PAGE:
* FDA did not identify DIOP as antiandrogenic; we maintain it is, based on the CHAP report.

 

ATSDR sets safe level for DEHP to protect against developmental effects

In its 2022 toxicological profile of DEHP, perhaps the most studied phthalate for its developmental toxicity, the Agency of Toxic Substances and Disease Registry (ATSDR) estimated the minimal risk level (MRL)[3] to be 0.1 micrograms of DEHP per kilogram of body weight per day (µg/kg bw/d).

We estimated the exposure to DEHP from the National Health And Nutrition Examination Survey (NHANES) biomonitoring program to be 0.13 and 0.20 µg/kg bw/d for the 90th and 95th percentile of the total population. In both cases, the values were above the ATSDR MRL—meaning estimated exposure is already higher than the level considered to be of “no appreciable risk” to health.

The FDA regulation regarding classes also states that where two or more chemicals in the same class are present in the diet, the tolerance or exposure limit for the combined chemicals in the class be the same as for the chemical with the lowest tolerance unless there are alternative quantitative methods available that show a higher tolerance is safe. In this context, we identified seven other phthalates with developmental toxicity[4], in addition to DEHP, whose exposure could be estimated from the NHANES biomonitoring. Adding the mean exposure for all eight, we calculated a combined exposure of 1.47 µg/kg bw/d – or more than 14 times the ATSDR safe level for DEHP alone. While food was not the only source of , eliminating all food uses is an important step in reducing the public’s exposure to phthalates to protect children from harm.

Conclusions

FDA is not adequately protecting the health of children by leaving the issue unresolved six years after agreeing to consider the safety of phthalates. It should have performed a safety assessment of phthalates it continues to allow in food.

 

[1] FDA, NRDC, et al.; Denial of Food Additive Petition, 87 Federal Register 31066, May 20, 2022. See page 31,070 for discussion. FDA said “One of the most commonly studied pharmacological effects for phthalates is antiandrogenicity; antiandrogens affect the endocrine system by modulating the production of testicular testosterone pertaining to the development of the male reproductive system. The data cited in the petitioners’ literature search indicates that, among the 12 phthalates with available toxicological information, 7 phthalates exhibit antiandrogenic effects ( i.e., butyl benzyl phthalate (BBP), diisobutyl phthalate (DiBP), DBP, dicyclohexyl phthalate (DCHP), dihexyl phthalate (DHP), DEHP, and diisononyl phthalate (DINP)) (see Supp., August 24, 2017, Appendix B). Four other phthalates (i.e., dimethyl phthalate [DMP], diethyl phthalate [DEP], di-n-octyl phthalate [DnOP], and DiDP) did not have that effect.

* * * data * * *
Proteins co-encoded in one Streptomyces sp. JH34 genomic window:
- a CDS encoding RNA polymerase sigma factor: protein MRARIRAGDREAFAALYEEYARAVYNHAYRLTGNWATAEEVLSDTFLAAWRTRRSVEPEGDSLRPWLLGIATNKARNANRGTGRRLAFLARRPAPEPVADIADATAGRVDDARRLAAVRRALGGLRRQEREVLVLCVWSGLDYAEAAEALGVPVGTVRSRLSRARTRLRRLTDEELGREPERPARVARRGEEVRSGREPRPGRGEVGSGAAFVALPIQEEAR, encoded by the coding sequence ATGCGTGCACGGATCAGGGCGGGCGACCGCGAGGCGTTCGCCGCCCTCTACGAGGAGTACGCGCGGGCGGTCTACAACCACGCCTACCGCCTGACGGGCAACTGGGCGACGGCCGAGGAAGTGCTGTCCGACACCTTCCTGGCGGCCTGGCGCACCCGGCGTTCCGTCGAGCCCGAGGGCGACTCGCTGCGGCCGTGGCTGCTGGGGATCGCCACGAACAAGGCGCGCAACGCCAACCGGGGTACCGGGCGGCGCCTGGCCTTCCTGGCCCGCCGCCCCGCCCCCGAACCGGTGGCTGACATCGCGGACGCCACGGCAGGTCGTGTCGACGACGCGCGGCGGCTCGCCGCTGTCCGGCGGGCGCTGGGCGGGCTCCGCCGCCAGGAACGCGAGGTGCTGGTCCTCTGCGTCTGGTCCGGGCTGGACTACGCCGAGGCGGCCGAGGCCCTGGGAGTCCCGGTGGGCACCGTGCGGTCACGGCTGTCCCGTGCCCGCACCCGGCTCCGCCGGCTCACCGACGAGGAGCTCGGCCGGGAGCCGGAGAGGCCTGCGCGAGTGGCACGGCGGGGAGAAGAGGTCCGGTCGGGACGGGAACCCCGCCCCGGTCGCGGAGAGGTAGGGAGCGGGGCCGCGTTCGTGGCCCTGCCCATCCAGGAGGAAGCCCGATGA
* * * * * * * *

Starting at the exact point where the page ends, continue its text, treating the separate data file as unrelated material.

[2] See 21 U.S.C. § 348(b).

[3] ATSDR defines minimal risk level as “an estimate of the daily human exposure to a hazardous substance that is likely to be without appreciable risk of adverse non-cancer health effects over a specified duration of exposure”.

[4] DEHP, DCHP, DIDP, DINP, and DEP from the table above as well as Di-n-butyl phthalate (DBP), Butylbenzyl phthalate (BBP), and Di-isobutyl phthalate (DiBP). We included the latter because they are developmental toxicants with antiandrogenic effects.